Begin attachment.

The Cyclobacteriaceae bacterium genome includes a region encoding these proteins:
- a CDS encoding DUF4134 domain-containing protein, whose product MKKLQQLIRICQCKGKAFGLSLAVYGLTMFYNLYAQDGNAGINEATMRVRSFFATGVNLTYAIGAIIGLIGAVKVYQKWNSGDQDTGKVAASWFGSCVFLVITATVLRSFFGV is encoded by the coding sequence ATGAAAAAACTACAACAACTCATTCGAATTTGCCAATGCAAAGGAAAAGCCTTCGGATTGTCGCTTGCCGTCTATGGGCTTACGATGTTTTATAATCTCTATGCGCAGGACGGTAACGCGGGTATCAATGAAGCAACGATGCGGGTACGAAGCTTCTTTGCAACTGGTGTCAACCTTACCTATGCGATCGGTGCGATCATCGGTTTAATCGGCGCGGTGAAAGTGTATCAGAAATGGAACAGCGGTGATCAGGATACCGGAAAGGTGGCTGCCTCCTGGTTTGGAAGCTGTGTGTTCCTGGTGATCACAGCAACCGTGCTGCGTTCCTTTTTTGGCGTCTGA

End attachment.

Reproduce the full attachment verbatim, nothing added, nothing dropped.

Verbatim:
The Cyclobacteriaceae bacterium genome includes a region encoding these proteins:
- a CDS encoding DUF4134 domain-containing protein, whose product MKKLQQLIRICQCKGKAFGLSLAVYGLTMFYNLYAQDGNAGINEATMRVRSFFATGVNLTYAIGAIIGLIGAVKVYQKWNSGDQDTGKVAASWFGSCVFLVITATVLRSFFGV is encoded by the coding sequence ATGAAAAAACTACAACAACTCATTCGAATTTGCCAATGCAAAGGAAAAGCCTTCGGATTGTCGCTTGCCGTCTATGGGCTTACGATGTTTTATAATCTCTATGCGCAGGACGGTAACGCGGGTATCAATGAAGCAACGATGCGGGTACGAAGCTTCTTTGCAACTGGTGTCAACCTTACCTATGCGATCGGTGCGATCATCGGTTTAATCGGCGCGGTGAAAGTGTATCAGAAATGGAACAGCGGTGATCAGGATACCGGAAAGGTGGCTGCCTCCTGGTTTGGAAGCTGTGTGTTCCTGGTGATCACAGCAACCGTGCTGCGTTCCTTTTTTGGCGTCTGA